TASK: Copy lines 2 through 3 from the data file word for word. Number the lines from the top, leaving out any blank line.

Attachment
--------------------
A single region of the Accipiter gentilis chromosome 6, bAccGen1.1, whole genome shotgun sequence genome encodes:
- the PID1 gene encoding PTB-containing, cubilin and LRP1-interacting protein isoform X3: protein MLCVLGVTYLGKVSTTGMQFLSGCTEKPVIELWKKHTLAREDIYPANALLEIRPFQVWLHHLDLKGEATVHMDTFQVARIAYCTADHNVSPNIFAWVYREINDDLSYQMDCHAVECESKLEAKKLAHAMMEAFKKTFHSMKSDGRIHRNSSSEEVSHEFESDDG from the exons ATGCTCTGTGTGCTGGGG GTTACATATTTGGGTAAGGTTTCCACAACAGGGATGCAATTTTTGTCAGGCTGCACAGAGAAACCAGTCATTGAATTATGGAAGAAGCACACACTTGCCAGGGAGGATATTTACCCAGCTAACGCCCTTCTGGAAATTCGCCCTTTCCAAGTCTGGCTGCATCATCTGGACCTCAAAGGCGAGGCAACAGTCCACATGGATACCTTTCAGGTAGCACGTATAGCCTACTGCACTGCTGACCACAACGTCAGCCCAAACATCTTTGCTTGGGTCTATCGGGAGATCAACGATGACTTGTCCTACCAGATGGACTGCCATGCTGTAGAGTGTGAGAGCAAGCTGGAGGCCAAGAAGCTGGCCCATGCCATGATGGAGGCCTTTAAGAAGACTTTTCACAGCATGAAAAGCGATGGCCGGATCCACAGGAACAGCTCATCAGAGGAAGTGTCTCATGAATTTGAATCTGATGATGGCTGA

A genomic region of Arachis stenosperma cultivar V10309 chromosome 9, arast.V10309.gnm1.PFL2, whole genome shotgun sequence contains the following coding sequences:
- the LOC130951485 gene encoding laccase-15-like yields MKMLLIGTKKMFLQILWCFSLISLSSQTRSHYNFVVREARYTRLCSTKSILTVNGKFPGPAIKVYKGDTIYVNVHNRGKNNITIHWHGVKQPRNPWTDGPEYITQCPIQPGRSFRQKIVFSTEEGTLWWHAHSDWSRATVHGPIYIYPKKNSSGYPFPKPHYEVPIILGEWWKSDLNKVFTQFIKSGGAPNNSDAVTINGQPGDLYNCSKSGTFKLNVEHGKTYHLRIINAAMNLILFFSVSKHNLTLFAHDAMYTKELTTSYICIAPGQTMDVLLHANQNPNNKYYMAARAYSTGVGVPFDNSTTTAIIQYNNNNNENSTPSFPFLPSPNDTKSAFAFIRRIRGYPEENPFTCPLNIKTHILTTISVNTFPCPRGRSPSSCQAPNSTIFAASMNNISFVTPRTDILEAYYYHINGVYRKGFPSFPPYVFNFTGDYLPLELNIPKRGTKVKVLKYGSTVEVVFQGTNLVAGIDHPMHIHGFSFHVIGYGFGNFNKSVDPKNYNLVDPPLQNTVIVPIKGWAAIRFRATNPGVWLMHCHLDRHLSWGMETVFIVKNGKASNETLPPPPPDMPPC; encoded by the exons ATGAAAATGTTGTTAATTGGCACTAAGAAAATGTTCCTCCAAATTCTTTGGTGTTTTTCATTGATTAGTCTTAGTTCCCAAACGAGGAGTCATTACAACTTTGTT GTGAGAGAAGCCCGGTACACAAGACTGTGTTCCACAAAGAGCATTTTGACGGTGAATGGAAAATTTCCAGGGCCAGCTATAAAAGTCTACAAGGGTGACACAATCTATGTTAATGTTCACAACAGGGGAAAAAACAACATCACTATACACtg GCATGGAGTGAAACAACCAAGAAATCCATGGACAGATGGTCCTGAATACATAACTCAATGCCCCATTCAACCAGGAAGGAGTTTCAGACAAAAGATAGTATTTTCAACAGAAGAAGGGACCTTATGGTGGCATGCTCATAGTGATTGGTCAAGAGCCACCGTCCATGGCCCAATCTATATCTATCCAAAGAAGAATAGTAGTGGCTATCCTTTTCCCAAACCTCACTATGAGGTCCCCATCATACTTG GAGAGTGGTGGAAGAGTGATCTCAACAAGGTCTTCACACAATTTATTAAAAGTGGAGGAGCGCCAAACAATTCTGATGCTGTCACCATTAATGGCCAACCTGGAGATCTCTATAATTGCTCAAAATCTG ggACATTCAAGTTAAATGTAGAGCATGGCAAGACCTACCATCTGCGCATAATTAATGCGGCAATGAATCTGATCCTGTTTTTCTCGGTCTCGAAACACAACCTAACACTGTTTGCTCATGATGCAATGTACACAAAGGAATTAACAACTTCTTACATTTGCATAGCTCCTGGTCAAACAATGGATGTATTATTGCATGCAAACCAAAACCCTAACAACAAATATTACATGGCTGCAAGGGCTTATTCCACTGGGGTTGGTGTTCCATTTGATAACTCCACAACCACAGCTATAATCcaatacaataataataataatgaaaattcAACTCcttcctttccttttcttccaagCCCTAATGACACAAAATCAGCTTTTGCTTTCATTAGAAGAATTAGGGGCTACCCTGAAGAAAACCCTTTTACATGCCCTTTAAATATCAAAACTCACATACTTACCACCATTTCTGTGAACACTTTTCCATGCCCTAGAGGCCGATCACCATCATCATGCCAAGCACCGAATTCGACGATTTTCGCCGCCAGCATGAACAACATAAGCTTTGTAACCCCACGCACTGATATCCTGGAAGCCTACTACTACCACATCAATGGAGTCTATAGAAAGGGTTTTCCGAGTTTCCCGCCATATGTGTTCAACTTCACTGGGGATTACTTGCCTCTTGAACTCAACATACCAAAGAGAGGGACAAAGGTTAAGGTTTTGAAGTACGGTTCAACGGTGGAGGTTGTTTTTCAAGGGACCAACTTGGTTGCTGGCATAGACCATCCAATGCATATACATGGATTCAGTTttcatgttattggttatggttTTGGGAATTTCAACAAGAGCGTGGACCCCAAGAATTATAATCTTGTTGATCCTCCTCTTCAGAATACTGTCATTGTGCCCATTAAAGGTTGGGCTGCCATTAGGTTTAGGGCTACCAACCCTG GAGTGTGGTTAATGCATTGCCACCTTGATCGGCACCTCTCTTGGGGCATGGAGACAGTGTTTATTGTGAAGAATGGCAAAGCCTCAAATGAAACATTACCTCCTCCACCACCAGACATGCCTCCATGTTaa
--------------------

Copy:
- the PID1 gene encoding PTB-containing, cubilin and LRP1-interacting protein isoform X3: protein MLCVLGVTYLGKVSTTGMQFLSGCTEKPVIELWKKHTLAREDIYPANALLEIRPFQVWLHHLDLKGEATVHMDTFQVARIAYCTADHNVSPNIFAWVYREINDDLSYQMDCHAVECESKLEAKKLAHAMMEAFKKTFHSMKSDGRIHRNSSSEEVSHEFESDDG from the exons ATGCTCTGTGTGCTGGGG GTTACATATTTGGGTAAGGTTTCCACAACAGGGATGCAATTTTTGTCAGGCTGCACAGAGAAACCAGTCATTGAATTATGGAAGAAGCACACACTTGCCAGGGAGGATATTTACCCAGCTAACGCCCTTCTGGAAATTCGCCCTTTCCAAGTCTGGCTGCATCATCTGGACCTCAAAGGCGAGGCAACAGTCCACATGGATACCTTTCAGGTAGCACGTATAGCCTACTGCACTGCTGACCACAACGTCAGCCCAAACATCTTTGCTTGGGTCTATCGGGAGATCAACGATGACTTGTCCTACCAGATGGACTGCCATGCTGTAGAGTGTGAGAGCAAGCTGGAGGCCAAGAAGCTGGCCCATGCCATGATGGAGGCCTTTAAGAAGACTTTTCACAGCATGAAAAGCGATGGCCGGATCCACAGGAACAGCTCATCAGAGGAAGTGTCTCATGAATTTGAATCTGATGATGGCTGA

A genomic region of Arachis stenosperma cultivar V10309 chromosome 9, arast.V10309.gnm1.PFL2, whole genome shotgun sequence contains the following coding sequences: